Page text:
How to measure mass of the Earth using Arduino

One fine day, I was weighing my self on a weighing scale. Suddenly a thought came to my mind, ‘How much would be the mass of Earth?’. Leave that apart ‘How can we even measure it?’. There is no such weighing scale on which, Earth can be placed. There has to be some indirect way to measure mass of the Earth. Here I present implementation of one such indirect method to measure mass of the Earth.

Step 1: The Indirect Method

In early nineteenth century scientists used Newton’s second law and Newton’s law of universal gravitation to measure mass of the Earth. These equations are F = ma and F=(GmM)/(r2) respectively(m=mass of the object, a=acceleration, G=Gravitational Constant, M=mass of the Earth, r=Radius of the earth). If we substitute g i.e. acceleration due to gravity for the ‘a’ acceleration term and combine these two equation we get.

mg = GmM/r2

This equation can be solved for M i.e mass of the earth.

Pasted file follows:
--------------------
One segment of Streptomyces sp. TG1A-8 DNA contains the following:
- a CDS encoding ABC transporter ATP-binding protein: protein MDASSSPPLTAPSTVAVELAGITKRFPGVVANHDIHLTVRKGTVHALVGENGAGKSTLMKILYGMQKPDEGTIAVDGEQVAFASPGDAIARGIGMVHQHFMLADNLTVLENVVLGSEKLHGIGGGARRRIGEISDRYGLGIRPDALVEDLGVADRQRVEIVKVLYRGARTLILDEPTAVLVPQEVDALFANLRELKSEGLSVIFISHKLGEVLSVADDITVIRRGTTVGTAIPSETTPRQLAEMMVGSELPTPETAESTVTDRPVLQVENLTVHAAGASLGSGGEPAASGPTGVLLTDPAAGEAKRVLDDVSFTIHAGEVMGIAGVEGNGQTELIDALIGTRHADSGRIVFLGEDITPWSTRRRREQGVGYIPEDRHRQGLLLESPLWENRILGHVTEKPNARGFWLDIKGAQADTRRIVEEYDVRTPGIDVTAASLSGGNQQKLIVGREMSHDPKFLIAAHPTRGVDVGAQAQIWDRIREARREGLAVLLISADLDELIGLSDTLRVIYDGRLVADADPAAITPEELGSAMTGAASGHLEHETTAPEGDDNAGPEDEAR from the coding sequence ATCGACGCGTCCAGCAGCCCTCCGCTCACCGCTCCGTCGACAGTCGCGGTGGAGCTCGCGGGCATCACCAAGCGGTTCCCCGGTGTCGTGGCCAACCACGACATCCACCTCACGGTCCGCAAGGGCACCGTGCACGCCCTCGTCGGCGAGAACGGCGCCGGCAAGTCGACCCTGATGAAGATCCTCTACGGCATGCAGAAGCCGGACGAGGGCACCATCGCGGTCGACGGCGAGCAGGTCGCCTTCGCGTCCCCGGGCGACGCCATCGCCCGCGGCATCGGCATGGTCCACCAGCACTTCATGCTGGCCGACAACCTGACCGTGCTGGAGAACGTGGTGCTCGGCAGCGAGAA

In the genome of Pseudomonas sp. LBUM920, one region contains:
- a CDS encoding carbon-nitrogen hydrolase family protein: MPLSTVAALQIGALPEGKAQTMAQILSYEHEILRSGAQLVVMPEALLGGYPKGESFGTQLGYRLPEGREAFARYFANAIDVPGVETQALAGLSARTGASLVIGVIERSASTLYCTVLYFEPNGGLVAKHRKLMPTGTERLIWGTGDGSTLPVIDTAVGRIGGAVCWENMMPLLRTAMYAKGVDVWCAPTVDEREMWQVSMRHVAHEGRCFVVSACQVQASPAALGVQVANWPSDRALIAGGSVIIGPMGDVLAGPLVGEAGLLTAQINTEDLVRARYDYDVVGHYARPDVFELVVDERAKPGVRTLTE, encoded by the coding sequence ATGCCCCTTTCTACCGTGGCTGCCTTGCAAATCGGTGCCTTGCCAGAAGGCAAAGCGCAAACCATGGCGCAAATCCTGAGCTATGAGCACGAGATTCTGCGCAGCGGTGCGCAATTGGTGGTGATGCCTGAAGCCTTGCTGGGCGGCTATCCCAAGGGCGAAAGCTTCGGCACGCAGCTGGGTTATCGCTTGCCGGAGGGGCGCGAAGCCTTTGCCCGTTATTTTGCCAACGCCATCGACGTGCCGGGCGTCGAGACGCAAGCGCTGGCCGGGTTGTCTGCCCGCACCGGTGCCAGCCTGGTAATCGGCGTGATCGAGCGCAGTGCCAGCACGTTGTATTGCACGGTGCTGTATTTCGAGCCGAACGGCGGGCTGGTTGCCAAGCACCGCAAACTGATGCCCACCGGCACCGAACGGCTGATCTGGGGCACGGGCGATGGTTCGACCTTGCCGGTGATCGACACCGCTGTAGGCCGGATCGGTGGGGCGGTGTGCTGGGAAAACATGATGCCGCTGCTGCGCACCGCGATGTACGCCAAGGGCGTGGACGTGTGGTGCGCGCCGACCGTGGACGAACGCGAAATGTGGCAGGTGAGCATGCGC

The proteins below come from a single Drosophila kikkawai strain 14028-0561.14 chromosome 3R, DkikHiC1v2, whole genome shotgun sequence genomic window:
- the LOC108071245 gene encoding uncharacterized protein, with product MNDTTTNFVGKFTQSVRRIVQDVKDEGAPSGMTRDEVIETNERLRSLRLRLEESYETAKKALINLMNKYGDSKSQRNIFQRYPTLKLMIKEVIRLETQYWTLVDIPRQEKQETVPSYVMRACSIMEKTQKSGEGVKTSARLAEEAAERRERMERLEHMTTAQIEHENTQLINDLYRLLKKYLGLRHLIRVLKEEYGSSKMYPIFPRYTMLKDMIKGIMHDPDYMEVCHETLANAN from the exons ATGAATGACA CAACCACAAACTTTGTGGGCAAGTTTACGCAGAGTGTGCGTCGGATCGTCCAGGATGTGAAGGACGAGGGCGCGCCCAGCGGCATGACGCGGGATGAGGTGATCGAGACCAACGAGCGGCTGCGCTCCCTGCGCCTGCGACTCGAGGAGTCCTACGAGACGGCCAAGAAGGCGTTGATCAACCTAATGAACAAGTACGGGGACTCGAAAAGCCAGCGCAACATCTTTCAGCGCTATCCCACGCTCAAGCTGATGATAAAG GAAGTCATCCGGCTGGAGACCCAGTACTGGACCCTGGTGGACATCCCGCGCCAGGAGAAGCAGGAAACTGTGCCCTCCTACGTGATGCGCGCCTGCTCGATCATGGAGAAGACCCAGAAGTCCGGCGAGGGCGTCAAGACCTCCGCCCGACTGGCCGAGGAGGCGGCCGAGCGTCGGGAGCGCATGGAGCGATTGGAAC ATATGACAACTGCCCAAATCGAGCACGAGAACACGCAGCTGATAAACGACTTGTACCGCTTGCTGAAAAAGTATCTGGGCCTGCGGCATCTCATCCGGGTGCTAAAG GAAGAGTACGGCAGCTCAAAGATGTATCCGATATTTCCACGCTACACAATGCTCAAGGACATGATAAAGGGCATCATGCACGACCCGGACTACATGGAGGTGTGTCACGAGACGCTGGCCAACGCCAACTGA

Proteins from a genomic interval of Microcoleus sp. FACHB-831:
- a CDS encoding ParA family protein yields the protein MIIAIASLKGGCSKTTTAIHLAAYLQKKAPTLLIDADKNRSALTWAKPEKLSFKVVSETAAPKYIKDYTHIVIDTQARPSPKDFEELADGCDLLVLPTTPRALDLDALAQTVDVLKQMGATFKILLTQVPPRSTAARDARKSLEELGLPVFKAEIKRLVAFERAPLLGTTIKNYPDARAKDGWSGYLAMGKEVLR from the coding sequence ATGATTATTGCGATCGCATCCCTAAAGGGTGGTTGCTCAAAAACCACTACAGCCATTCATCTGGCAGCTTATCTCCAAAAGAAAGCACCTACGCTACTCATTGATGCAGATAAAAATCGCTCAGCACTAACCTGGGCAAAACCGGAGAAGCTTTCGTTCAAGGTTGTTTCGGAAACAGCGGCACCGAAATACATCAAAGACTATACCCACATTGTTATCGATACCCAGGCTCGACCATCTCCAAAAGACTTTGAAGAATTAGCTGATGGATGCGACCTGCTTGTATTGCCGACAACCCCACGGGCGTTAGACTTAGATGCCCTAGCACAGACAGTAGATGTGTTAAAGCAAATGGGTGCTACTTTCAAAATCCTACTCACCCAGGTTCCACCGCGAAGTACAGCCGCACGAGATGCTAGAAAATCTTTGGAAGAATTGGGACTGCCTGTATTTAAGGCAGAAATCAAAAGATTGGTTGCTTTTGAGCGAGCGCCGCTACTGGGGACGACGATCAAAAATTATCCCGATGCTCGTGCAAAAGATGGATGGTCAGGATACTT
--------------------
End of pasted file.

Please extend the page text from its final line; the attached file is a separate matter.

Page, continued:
M = (gr2)/G.

We will assume that we know the value of G and r. We will find g i.e. acceleration due to gravity using a small experiment, involving arduino and a few sensors. Finally we will put all things together to find the value of M.

If equations seems a bit awkward , look at the attached image.

Let’s get started with the experiment.

Step 2: Things We Will Need

Here is the list of things we will need for experiment to measure acceleration due to gravity.

• Any arduino board, preferably uno/duomilanove (no specific reason just that I have used this board for this experiment)
• USB cable for connecting arduino to PC
• 560 Ohm resistors (4 in quantity), 100 Ohm resistors (2 in quantity)
• piezoelectric sensor (4 in quantity)
• One pair of IR Tx (IR LED) and Rx(Photodiode)
• One potentiometer
• One opamp (like UA741C)
• Three 1.2 meter long wires
• small 5cmx5cm general purpose PCB for assembling IR circuitry
• Tape
• Cardboard sheet

In case of any doubt look at the attached Images.

Step 3: Schematic 1: the IR Circuitary

This circuit will be used to time-stamp the starting time of free fall for an object used to measure ‘g’. Here are the important points about the fritzing schematic image.